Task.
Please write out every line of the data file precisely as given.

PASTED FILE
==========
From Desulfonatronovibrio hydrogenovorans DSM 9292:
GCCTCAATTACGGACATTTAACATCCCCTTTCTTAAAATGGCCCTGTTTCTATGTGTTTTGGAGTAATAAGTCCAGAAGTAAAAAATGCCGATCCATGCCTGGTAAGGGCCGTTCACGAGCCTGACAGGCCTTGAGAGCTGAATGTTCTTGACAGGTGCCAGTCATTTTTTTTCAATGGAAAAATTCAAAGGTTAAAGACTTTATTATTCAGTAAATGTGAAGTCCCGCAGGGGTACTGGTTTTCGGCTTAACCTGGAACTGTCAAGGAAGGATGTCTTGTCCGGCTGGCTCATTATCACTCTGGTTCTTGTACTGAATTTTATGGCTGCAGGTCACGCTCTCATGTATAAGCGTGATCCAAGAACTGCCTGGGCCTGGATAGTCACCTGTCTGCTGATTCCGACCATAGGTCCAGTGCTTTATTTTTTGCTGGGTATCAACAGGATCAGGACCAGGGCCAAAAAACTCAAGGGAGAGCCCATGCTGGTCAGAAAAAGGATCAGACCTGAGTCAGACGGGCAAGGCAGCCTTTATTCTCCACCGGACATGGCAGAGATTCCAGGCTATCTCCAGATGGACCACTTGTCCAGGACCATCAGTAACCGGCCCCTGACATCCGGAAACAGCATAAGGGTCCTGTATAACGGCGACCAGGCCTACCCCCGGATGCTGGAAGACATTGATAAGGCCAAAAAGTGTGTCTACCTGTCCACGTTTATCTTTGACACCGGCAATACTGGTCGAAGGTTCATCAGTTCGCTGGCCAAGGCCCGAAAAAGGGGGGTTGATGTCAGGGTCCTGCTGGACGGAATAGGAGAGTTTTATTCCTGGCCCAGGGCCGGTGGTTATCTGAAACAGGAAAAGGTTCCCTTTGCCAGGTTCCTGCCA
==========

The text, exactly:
From Desulfonatronovibrio hydrogenovorans DSM 9292:
GCCTCAATTACGGACATTTAACATCCCCTTTCTTAAAATGGCCCTGTTTCTATGTGTTTTGGAGTAATAAGTCCAGAAGTAAAAAATGCCGATCCATGCCTGGTAAGGGCCGTTCACGAGCCTGACAGGCCTTGAGAGCTGAATGTTCTTGACAGGTGCCAGTCATTTTTTTTCAATGGAAAAATTCAAAGGTTAAAGACTTTATTATTCAGTAAATGTGAAGTCCCGCAGGGGTACTGGTTTTCGGCTTAACCTGGAACTGTCAAGGAAGGATGTCTTGTCCGGCTGGCTCATTATCACTCTGGTTCTTGTACTGAATTTTATGGCTGCAGGTCACGCTCTCATGTATAAGCGTGATCCAAGAACTGCCTGGGCCTGGATAGTCACCTGTCTGCTGATTCCGACCATAGGTCCAGTGCTTTATTTTTTGCTGGGTATCAACAGGATCAGGACCAGGGCCAAAAAACTCAAGGGAGAGCCCATGCTGGTCAGAAAAAGGATCAGACCTGAGTCAGACGGGCAAGGCAGCCTTTATTCTCCACCGGACATGGCAGAGATTCCAGGCTATCTCCAGATGGACCACTTGTCCAGGACCATCAGTAACCGGCCCCTGACATCCGGAAACAGCATAAGGGTCCTGTATAACGGCGACCAGGCCTACCCCCGGATGCTGGAAGACATTGATAAGGCCAAAAAGTGTGTCTACCTGTCCACGTTTATCTTTGACACCGGCAATACTGGTCGAAGGTTCATCAGTTCGCTGGCCAAGGCCCGAAAAAGGGGGGTTGATGTCAGGGTCCTGCTGGACGGAATAGGAGAGTTTTATTCCTGGCCCAGGGCCGGTGGTTATCTGAAACAGGAAAAGGTTCCCTTTGCCAGGTTCCTGCCA